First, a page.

Canada's sex offender legislation: 'tough on crime', short on smarts!

Current Environment

 

Few issues cause as much emotional opinion as sexual abuse and the treatment of the abusers. Discussions in the media and in the political arena are emotionally laden and even legislation often seems driven by serious single cases of sexual offending (Schmucker). The current push for legislative change by the conservative government in Canada is no exception. Certain politicians have introduced legislation following the emotional furor resulting solely from the incidents of an individual’s like Graham James, with little or no consideration of the ramifications to community safety. To make matter worse Mr. Harper has linked this issue to Karla Homolka, who was convicted of manslaughter in the deaths of three Ontario schoolgirls, letting the public know that she would be eligible for a pardon later this year. Mr. Harper hopes to push through the legislation quickly to prevent Karla Homolka from receiving a pardon, though conveniently Mr. Harper failed to mention that the only reason Karla Homolka is eligible, and is not currently spending the rest of her life in prison, where she rightfully belongs, is thanks to a plea bargain she made in 1993 and that plea bargain was necessary only because police investigators failed to find crucial videotape evidence in her case. The fact that Karla Homolka is now eligible for a pardon is not a failing of the Canadian system of pardons but a failing of the Canadian Judicial system. It’s obvious that Mr. Harper hopes that by focusing on a few individuals, whom all Canadians despise, Canadians will allow the Conservatives carte blanch to pass any laws.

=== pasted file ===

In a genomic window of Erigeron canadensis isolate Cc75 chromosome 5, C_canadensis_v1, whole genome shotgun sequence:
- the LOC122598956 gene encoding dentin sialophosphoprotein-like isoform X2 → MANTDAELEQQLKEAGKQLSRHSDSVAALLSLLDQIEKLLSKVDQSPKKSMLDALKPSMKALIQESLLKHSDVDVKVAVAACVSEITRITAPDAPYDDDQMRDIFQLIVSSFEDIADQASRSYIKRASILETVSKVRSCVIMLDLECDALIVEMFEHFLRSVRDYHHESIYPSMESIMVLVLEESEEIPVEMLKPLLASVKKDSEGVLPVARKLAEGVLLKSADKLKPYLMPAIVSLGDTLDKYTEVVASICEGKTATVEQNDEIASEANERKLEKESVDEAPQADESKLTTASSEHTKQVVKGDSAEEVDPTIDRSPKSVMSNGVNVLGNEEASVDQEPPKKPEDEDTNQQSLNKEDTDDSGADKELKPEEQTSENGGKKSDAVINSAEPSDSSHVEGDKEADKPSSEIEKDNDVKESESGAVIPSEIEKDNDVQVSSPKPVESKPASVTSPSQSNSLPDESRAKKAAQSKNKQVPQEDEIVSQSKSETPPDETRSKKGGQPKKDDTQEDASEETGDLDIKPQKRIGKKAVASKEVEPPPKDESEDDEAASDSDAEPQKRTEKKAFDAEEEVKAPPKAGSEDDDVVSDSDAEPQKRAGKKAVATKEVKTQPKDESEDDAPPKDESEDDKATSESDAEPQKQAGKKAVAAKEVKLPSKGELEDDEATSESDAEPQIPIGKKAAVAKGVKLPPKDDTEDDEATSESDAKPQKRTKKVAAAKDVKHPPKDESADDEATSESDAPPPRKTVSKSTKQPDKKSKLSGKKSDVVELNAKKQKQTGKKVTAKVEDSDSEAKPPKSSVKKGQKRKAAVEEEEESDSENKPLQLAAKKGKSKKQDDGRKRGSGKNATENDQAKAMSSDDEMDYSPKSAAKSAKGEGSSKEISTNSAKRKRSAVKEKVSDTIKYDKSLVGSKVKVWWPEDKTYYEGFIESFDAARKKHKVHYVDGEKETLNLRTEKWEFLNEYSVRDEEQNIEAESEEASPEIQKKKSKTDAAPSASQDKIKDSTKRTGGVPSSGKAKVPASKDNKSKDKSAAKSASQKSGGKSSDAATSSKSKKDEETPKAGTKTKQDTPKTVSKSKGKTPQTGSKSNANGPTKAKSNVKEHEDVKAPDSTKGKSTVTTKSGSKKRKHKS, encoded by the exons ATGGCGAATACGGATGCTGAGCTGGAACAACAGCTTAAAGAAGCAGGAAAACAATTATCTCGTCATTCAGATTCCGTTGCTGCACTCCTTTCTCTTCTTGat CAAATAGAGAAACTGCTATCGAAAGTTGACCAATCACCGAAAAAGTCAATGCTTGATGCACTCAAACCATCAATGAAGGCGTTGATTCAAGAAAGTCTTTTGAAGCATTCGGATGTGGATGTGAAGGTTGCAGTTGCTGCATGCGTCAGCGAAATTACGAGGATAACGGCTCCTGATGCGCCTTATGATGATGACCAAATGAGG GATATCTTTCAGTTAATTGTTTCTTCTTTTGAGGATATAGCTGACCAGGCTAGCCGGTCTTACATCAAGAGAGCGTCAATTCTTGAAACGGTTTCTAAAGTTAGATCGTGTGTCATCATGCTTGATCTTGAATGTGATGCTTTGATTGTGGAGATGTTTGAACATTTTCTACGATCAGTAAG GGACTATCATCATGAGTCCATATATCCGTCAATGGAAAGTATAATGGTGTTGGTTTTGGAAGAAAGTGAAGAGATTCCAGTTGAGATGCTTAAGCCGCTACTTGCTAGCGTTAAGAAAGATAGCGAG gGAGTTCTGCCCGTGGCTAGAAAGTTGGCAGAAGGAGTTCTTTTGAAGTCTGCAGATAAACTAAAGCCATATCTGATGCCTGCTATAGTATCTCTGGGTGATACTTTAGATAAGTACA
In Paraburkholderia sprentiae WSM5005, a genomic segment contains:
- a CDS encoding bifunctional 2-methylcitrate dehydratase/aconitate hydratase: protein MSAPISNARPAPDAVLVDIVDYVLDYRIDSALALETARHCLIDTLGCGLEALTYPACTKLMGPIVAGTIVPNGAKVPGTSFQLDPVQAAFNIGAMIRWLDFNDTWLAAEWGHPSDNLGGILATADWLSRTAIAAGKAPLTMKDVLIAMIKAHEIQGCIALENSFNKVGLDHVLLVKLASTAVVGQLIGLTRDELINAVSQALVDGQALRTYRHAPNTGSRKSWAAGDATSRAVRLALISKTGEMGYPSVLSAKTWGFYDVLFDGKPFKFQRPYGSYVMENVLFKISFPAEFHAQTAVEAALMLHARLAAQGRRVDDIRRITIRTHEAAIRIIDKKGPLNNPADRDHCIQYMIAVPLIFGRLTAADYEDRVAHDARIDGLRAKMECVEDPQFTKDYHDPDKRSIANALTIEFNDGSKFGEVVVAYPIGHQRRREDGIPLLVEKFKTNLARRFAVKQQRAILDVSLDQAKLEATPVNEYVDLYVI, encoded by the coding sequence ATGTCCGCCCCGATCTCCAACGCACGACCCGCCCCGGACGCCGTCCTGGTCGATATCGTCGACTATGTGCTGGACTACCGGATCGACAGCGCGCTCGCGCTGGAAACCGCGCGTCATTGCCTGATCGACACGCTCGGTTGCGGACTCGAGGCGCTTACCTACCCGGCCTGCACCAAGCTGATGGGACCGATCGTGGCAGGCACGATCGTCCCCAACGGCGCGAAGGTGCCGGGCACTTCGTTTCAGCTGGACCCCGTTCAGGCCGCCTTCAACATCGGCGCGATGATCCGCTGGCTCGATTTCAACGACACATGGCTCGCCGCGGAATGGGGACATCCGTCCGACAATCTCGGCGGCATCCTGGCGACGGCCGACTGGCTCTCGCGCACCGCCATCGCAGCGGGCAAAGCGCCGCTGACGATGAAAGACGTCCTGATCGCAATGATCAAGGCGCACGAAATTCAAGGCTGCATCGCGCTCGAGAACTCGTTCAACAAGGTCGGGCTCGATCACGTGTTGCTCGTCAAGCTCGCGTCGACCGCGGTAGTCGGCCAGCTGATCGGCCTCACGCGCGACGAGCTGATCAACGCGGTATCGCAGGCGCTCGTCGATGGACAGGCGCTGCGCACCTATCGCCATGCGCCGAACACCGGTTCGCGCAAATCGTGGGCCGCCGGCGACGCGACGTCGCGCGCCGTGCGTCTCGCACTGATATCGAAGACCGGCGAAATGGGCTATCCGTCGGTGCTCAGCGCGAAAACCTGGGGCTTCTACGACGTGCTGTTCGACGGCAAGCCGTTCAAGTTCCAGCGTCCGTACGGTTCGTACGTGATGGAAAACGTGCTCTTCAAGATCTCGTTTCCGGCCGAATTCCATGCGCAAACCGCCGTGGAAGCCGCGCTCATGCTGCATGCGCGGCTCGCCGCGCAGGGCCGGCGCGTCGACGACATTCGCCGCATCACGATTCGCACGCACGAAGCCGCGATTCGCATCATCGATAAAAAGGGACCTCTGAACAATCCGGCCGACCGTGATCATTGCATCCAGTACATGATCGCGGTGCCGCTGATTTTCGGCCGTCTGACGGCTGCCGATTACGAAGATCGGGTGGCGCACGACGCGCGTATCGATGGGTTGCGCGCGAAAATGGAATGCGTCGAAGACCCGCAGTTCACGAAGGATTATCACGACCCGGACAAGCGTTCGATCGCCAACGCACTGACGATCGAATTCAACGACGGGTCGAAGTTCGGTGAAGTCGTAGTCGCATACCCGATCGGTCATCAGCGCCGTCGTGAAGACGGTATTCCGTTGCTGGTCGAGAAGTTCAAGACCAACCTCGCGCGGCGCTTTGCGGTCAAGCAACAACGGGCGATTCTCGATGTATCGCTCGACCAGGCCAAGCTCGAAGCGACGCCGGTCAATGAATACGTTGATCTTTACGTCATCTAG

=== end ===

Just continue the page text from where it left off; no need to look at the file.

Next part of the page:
Liberal MP Mark Holland, his party’s public safety critic, accurately stated, of the conservatives that “they’re just tossing out a solution and telling us we’re not allowed to look at it or ask any questions, we’ve just got to swallow it.”

It is the responsibility of lawmakers - through both rigorous empirical evaluation and the sharing of experiential knowledge - to identify practices and policies that work to achieve goals of public safety and those that impede such goals. This paper shall focus on the current body of research, including that conducted by Canadian governmental departments, which confirm that proposed changes to the pardon system is both gratuitous and counter-productive.